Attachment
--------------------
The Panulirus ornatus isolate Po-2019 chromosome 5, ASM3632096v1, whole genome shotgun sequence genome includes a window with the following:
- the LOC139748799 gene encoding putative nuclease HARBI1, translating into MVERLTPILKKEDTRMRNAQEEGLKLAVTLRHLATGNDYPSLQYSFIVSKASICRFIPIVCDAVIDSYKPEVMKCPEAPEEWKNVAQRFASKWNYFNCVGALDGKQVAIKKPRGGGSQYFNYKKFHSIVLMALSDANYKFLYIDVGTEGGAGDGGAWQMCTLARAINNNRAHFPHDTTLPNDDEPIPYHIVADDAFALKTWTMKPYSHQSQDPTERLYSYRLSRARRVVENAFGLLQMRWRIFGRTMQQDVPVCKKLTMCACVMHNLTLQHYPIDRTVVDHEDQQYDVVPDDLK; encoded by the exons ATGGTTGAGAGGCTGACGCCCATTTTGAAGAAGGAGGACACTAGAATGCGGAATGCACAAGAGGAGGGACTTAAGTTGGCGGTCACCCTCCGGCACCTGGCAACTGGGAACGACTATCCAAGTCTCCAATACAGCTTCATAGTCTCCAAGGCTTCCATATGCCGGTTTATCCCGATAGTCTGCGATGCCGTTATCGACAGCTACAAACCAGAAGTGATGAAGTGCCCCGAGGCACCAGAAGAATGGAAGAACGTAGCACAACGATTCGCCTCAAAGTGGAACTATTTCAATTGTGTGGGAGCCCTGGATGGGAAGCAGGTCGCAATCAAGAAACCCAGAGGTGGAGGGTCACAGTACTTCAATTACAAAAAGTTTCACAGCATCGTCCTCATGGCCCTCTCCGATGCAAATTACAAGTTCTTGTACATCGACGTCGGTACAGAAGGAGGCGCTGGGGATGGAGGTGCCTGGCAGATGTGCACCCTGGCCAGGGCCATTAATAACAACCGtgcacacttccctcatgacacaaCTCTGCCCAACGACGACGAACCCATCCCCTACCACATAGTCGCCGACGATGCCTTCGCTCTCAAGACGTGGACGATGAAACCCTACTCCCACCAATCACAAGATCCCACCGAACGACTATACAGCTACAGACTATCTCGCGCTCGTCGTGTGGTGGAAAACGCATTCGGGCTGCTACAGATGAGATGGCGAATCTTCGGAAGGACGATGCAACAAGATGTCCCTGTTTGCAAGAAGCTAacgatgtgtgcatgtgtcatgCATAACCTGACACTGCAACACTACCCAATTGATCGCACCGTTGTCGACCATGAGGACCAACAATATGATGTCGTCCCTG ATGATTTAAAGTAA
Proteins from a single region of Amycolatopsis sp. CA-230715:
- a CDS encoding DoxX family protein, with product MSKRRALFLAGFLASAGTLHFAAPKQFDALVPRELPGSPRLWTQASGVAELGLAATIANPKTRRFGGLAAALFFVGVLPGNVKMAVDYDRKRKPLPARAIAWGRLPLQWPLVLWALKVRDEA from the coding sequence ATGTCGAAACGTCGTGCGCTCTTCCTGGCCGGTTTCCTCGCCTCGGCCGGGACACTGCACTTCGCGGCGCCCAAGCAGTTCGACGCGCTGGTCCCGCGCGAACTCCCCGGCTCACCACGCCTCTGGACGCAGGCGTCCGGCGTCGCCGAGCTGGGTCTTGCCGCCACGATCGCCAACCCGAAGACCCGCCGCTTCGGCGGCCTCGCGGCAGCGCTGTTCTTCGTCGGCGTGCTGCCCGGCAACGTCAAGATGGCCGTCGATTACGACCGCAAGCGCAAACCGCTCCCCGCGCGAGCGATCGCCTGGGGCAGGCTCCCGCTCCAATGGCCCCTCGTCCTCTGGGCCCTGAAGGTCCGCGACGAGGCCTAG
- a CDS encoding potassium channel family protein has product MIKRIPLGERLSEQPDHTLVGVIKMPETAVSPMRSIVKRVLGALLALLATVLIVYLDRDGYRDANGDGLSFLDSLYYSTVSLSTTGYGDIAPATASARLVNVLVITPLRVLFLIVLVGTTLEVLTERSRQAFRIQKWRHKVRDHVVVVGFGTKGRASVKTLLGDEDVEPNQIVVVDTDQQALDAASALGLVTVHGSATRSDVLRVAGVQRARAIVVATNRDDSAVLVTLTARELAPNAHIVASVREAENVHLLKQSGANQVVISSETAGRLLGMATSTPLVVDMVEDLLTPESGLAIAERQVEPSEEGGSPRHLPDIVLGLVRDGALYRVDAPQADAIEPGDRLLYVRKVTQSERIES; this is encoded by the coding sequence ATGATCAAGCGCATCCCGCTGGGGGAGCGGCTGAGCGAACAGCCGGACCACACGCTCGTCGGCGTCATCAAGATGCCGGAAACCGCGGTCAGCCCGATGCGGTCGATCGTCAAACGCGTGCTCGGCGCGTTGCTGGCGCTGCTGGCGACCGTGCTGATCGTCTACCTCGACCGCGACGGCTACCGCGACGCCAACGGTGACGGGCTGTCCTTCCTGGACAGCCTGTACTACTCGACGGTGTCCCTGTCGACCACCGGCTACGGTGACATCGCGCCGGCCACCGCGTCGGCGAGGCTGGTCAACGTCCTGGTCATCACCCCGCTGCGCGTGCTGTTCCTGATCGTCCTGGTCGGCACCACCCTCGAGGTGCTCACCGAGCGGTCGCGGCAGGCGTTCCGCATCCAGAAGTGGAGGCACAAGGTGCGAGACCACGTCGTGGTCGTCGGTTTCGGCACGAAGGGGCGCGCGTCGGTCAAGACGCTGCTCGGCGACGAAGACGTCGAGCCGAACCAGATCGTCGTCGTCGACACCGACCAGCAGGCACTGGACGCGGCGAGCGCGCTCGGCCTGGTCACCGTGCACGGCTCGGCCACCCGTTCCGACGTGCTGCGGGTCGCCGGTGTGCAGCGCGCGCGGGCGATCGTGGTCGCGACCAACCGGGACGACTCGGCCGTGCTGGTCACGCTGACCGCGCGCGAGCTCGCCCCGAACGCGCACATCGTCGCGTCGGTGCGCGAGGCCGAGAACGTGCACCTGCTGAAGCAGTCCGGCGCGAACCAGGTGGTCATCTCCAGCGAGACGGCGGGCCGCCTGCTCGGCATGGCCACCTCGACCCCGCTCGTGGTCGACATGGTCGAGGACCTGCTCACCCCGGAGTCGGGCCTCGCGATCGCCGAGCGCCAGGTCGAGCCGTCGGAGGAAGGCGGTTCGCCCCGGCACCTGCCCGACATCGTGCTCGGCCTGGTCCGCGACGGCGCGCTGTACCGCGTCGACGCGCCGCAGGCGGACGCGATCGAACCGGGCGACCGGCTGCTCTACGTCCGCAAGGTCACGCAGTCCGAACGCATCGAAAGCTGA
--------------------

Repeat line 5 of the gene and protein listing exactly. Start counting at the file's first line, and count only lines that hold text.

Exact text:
- a CDS encoding potassium channel family protein has product MIKRIPLGERLSEQPDHTLVGVIKMPETAVSPMRSIVKRVLGALLALLATVLIVYLDRDGYRDANGDGLSFLDSLYYSTVSLSTTGYGDIAPATASARLVNVLVITPLRVLFLIVLVGTTLEVLTERSRQAFRIQKWRHKVRDHVVVVGFGTKGRASVKTLLGDEDVEPNQIVVVDTDQQALDAASALGLVTVHGSATRSDVLRVAGVQRARAIVVATNRDDSAVLVTLTARELAPNAHIVASVREAENVHLLKQSGANQVVISSETAGRLLGMATSTPLVVDMVEDLLTPESGLAIAERQVEPSEEGGSPRHLPDIVLGLVRDGALYRVDAPQADAIEPGDRLLYVRKVTQSERIES; this is encoded by the coding sequence ATGATCAAGCGCATCCCGCTGGGGGAGCGGCTGAGCGAACAGCCGGACCACACGCTCGTCGGCGTCATCAAGATGCCGGAAACCGCGGTCAGCCCGATGCGGTCGATCGTCAAACGCGTGCTCGGCGCGTTGCTGGCGCTGCTGGCGACCGTGCTGATCGTCTACCTCGACCGCGACGGCTACCGCGACGCCAACGGTGACGGGCTGTCCTTCCTGGACAGCCTGTACTACTCGACGGTGTCCCTGTCGACCACCGGCTACGGTGACATCGCGCCGGCCACCGCGTCGGCGAGGCTGGTCAACGTCCTGGTCATCACCCCGCTGCGCGTGCTGTTCCTGATCGTCCTGGTCGGCACCACCCTCGAGGTGCTCACCGAGCGGTCGCGGCAGGCGTTCCGCATCCAGAAGTGGAGGCACAAGGTGCGAGACCACGTCGTGGTCGTCGGTTTCGGCACGAAGGGGCGCGCGTCGGTCAAGACGCTGCTCGGCGACGAAGACGTCGAGCCGAACCAGATCGTCGTCGTCGACACCGACCAGCAGGCACTGGACGCGGCGAGCGCGCTCGGCCTGGTCACCGTGCACGGCTCGGCCACCCGTTCCGACGTGCTGCGGGTCGCCGGTGTGCAGCGCGCGCGGGCGATCGTGGTCGCGACCAACCGGGACGACTCGGCCGTGCTGGTCACGCTGACCGCGCGCGAGCTCGCCCCGAACGCGCACATCGTCGCGTCGGTGCGCGAGGCCGAGAACGTGCACCTGCTGAAGCAGTCCGGCGCGAACCAGGTGGTCATCTCCAGCGAGACGGCGGGCCGCCTGCTCGGCATGGCCACCTCGACCCCGCTCGTGGTCGACATGGTCGAGGACCTGCTCACCCCGGAGTCGGGCCTCGCGATCGCCGAGCGCCAGGTCGAGCCGTCGGAGGAAGGCGGTTCGCCCCGGCACCTGCCCGACATCGTGCTCGGCCTGGTCCGCGACGGCGCGCTGTACCGCGTCGACGCGCCGCAGGCGGACGCGATCGAACCGGGCGACCGGCTGCTCTACGTCCGCAAGGTCACGCAGTCCGAACGCATCGAAAGCTGA